Cover-Your-Ass Basics: Document and Escalate

Anyone who has ever tried to accomplish an assigned task and hit a bureaucratic brick wall will appreciate the following letter. Those who served in the military will especially relate to Lieutenant Maurice’s predicament. Some things never change. Ordnance Office, Clingman’s Brigade, Sullivan’s Island, S. C., Nov. 12, 1863 [To:] Capt. Wm. F. Nance, A.… Continue reading Cover-Your-Ass Basics: Document and Escalate

General Clingman’s Report to Governor Vance on Operations in Charleston

Transcript of report written by General Clingman for Governor Vance on August 4, 1863. The report appears to be a draft because of the numerous mark-throughs. [?] indicates an illegible word. Source: Clingman Papers, Folder 13, scans 3 to 15. Sullivans Island Aug 4 1863 Sir In accordance with your wishes I proceed to give… Continue reading General Clingman’s Report to Governor Vance on Operations in Charleston

Guarding the Wappoo: Lt. Watson Gets in Hot Water

The Wappo Cut is a waterway southwest of Charleston that connects the Ashley and Stono rivers. During the Civil War, traffic between James Island and Charleston had to cross the Cut. Two bridges spanned the waterway: the New Bridge and a pontoon bridge. During April 1863, the 51st North Carolina was tasked with guarding the… Continue reading Guarding the Wappoo: Lt. Watson Gets in Hot Water

Chaos in Command, Part 3: The New Field Officers

In an earlier post, “Feuding in the Officers’ Ranks,” I described the squabbling among the Fifty-First’s officers that left the regiment with only one field officer for almost four months. In this three-part series I add further details gleaned from documents contained in the NARA compiled service records of some of the officers involved during… Continue reading Chaos in Command, Part 3: The New Field Officers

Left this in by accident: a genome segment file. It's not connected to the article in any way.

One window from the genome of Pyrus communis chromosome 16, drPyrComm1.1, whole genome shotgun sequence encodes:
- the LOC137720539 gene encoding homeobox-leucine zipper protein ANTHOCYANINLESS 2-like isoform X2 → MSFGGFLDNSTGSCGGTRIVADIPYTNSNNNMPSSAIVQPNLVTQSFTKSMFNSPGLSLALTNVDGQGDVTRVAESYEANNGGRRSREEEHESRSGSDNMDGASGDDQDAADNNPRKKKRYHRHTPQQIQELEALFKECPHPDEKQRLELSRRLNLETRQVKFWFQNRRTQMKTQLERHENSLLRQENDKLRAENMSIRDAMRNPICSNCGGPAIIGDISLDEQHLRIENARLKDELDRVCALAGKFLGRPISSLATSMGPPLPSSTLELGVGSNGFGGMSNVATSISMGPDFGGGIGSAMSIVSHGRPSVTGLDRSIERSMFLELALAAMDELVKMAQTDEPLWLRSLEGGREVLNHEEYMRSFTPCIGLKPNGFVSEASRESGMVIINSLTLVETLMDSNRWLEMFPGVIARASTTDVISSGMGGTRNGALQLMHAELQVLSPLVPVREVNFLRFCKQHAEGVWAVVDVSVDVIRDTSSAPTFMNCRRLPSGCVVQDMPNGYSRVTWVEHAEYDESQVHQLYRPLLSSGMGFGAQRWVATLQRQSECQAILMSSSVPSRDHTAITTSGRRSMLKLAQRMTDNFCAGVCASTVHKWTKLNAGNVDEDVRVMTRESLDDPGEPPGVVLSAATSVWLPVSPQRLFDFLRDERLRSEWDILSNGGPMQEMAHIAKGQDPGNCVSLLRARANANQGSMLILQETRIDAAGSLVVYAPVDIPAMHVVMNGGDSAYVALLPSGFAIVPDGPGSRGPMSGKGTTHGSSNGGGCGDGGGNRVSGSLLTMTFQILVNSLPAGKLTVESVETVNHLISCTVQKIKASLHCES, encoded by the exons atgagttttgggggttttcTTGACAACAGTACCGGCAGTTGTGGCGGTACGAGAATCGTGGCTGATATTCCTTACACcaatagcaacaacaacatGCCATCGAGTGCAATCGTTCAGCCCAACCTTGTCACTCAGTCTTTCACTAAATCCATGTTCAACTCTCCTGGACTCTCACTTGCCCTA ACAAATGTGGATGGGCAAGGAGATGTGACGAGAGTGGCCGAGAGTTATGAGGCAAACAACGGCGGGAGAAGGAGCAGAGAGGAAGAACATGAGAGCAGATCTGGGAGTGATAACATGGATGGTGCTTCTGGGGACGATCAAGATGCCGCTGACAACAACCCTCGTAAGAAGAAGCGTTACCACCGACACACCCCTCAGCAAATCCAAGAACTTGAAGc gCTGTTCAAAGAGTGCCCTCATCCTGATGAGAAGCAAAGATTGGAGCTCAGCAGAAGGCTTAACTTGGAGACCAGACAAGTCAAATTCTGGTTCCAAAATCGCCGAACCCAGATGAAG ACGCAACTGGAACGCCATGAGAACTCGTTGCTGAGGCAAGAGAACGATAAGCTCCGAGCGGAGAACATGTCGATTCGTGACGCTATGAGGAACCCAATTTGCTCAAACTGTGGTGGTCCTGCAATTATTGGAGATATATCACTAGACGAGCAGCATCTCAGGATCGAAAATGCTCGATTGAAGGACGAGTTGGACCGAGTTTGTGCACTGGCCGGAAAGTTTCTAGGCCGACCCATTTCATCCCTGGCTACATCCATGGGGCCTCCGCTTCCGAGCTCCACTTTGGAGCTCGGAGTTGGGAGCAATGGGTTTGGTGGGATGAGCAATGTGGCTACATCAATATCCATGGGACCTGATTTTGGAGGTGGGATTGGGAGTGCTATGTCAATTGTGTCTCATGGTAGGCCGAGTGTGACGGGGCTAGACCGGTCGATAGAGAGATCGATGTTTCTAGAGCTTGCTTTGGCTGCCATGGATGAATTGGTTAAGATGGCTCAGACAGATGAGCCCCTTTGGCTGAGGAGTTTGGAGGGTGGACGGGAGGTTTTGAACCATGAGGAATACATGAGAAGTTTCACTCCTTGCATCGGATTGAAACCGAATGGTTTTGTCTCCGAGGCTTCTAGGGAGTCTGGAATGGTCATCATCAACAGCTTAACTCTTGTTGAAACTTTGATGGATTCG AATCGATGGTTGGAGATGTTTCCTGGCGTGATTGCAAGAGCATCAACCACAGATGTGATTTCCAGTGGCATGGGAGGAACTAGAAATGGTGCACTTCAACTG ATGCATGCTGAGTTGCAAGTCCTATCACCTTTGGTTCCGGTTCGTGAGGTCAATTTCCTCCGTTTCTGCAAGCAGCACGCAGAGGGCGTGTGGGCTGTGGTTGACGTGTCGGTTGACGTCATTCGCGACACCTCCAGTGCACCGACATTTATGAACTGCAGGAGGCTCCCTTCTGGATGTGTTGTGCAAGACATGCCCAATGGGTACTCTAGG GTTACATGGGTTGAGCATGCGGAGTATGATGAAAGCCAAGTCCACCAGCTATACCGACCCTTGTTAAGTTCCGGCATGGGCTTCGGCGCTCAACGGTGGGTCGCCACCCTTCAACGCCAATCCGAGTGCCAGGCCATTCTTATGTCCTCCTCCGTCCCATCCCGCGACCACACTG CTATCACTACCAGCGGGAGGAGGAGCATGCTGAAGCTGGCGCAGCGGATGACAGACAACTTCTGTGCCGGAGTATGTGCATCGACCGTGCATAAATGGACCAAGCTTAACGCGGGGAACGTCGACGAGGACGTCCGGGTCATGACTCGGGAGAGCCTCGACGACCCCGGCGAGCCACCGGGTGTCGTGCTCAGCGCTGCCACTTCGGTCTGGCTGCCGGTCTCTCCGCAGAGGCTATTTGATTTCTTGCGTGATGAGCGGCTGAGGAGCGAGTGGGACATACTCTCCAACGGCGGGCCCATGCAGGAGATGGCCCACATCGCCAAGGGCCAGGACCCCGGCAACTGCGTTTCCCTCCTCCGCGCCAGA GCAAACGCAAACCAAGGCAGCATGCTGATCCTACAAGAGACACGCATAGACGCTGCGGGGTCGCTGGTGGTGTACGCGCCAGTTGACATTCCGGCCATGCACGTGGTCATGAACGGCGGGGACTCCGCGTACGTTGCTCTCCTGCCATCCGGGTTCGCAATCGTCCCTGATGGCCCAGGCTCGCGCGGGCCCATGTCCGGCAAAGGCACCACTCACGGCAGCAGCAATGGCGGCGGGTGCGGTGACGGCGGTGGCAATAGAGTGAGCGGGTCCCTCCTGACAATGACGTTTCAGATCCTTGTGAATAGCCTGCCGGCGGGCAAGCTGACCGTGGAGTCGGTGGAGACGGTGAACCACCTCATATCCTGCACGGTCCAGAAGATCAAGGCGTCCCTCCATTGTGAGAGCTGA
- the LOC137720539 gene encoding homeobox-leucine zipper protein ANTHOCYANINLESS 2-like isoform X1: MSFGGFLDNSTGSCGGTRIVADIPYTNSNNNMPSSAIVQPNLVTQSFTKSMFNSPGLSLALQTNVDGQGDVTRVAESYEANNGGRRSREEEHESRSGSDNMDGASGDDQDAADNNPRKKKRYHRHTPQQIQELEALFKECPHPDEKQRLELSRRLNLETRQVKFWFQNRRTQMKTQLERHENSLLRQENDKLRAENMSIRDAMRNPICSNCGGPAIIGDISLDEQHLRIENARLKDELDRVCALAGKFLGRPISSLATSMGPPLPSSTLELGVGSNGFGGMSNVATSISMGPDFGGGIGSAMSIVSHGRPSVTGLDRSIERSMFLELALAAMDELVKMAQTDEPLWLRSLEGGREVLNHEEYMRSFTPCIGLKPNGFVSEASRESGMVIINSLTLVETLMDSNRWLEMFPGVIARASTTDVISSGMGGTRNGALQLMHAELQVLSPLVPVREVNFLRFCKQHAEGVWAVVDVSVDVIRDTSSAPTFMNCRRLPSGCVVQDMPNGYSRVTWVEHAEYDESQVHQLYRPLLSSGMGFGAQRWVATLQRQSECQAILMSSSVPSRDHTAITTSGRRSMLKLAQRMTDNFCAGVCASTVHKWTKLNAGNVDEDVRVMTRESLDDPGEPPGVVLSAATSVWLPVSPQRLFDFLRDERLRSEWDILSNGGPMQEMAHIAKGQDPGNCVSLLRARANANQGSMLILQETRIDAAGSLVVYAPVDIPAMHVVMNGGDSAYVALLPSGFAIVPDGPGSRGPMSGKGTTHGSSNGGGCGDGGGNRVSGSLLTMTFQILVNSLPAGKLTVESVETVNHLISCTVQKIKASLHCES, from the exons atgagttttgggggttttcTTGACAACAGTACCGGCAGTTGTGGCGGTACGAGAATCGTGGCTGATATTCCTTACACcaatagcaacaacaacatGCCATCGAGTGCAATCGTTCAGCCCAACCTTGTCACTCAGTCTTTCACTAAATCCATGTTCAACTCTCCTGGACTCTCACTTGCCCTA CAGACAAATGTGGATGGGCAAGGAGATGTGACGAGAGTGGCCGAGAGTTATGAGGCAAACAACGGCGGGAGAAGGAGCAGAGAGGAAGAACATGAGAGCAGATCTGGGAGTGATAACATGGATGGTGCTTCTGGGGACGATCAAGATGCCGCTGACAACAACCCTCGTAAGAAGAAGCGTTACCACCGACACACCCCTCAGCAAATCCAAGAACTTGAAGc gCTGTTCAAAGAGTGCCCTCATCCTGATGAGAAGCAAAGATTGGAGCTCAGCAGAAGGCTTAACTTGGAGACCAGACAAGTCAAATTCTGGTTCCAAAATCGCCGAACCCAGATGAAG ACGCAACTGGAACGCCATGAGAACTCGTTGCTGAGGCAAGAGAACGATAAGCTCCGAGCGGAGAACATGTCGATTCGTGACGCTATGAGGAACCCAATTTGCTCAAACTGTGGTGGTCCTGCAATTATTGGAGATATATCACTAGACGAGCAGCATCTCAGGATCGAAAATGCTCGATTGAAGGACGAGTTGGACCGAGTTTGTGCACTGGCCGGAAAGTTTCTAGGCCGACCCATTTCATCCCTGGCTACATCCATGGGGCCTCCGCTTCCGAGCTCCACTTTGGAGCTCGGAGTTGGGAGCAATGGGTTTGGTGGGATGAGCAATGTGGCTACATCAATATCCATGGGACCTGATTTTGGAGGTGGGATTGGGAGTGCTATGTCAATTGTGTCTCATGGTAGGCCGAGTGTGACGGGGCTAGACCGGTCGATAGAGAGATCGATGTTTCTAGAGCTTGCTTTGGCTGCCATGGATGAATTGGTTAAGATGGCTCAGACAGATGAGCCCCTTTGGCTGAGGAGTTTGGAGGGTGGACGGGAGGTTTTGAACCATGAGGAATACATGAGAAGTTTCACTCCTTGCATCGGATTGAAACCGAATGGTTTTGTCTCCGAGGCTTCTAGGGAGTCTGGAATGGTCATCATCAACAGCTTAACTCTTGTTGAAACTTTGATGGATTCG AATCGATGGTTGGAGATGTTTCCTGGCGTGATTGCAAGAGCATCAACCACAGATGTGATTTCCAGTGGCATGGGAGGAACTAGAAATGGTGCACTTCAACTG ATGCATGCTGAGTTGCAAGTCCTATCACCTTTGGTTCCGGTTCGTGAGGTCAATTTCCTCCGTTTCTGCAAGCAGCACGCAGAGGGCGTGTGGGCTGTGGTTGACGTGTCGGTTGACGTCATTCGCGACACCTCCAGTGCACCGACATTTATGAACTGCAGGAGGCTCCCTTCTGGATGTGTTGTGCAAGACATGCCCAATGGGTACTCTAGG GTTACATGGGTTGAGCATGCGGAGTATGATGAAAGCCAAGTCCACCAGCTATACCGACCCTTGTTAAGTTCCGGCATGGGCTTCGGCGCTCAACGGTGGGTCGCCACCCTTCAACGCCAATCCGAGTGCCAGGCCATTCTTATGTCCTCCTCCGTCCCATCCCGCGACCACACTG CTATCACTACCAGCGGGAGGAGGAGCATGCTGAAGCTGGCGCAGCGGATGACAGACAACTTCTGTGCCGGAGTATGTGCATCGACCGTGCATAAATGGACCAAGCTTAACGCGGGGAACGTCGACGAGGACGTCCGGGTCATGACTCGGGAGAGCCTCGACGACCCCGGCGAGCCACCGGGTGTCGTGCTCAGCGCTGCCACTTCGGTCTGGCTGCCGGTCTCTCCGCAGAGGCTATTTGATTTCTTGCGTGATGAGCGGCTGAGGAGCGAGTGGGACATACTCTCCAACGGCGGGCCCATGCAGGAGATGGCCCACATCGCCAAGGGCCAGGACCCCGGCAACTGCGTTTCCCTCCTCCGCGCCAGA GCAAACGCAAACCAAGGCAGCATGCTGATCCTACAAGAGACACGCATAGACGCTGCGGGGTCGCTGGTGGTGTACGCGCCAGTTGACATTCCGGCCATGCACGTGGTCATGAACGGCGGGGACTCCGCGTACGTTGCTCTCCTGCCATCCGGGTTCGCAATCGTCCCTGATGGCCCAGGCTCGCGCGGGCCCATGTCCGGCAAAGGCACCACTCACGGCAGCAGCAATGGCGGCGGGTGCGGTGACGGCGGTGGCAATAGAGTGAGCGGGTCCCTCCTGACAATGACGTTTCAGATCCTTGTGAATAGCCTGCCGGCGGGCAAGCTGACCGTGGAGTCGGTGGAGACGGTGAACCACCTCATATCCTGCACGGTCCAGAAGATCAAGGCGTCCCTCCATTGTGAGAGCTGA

Chaos in Command, Part 2: Lt. Col. Allen Resigns

In an earlier post, “Feuding in the Officers’ Ranks,” I described the squabbling among the Fifty-First’s officers that left the regiment with only one field officer for almost four months. In this three-part series I add further details gleaned from documents contained in the NARA compiled service records of some of the officers involved during… Continue reading Chaos in Command, Part 2: Lt. Col. Allen Resigns

The Turnips Were Not a Peace Offering

Gage’s Letter to McKethan Recently, I came across an interesting letter on UNC-Chapel Hill’s “The Civil War Day to Day” website. The letter was from Brigade Commissary R. S. Gage to Colonel Hector McKethan, commanding Clingman’s Brigade. Gage informs McKethan that the turnips and cabbage he recently issued to the brigade’s soldiers were not in… Continue reading The Turnips Were Not a Peace Offering

The Order Was Given to Forward, and We “Forwarded.”

One soldier’s account of the Bermuda Hundred Campaign was published in the Wilmington Journal on June 2, 1864. HEADQ’RS BEAUREGARD’S ARMY, Near Drewry’s Bluff, May 25th, 1864. Messrs. Editors:    As our Regiment (the 51st NC) was made up in the Cape Fear District, a few lines relative to its whereabouts and conditions may not… Continue reading The Order Was Given to Forward, and We “Forwarded.”

War of Words: The Surgeon vs. the General

Background The 51st North Carolina arrived in Charleston on July 11, 1863. The next day, the regiment was ferried across the harbor to Morris Island, where the soldiers garrisoned Battery Wagner. Six days later, on the 18th of July, the Fifty-First fought off a furious Federal assault on the small fort. The Tar Heels left… Continue reading War of Words: The Surgeon vs. the General

Feuding in the Officers’ Ranks

Background When the 51st Regiment North Carolina Troops organized on April 30, 1862, John L. Cantwell was elected as commander of the regiment. Along with Colonel Cantwell, the company officers elected William Allen as Lieutenant Colonel and Hector McKethan as Major. Colonel Cantwell only commanded the regiment a few months. On October 10, 1862, while… Continue reading Feuding in the Officers’ Ranks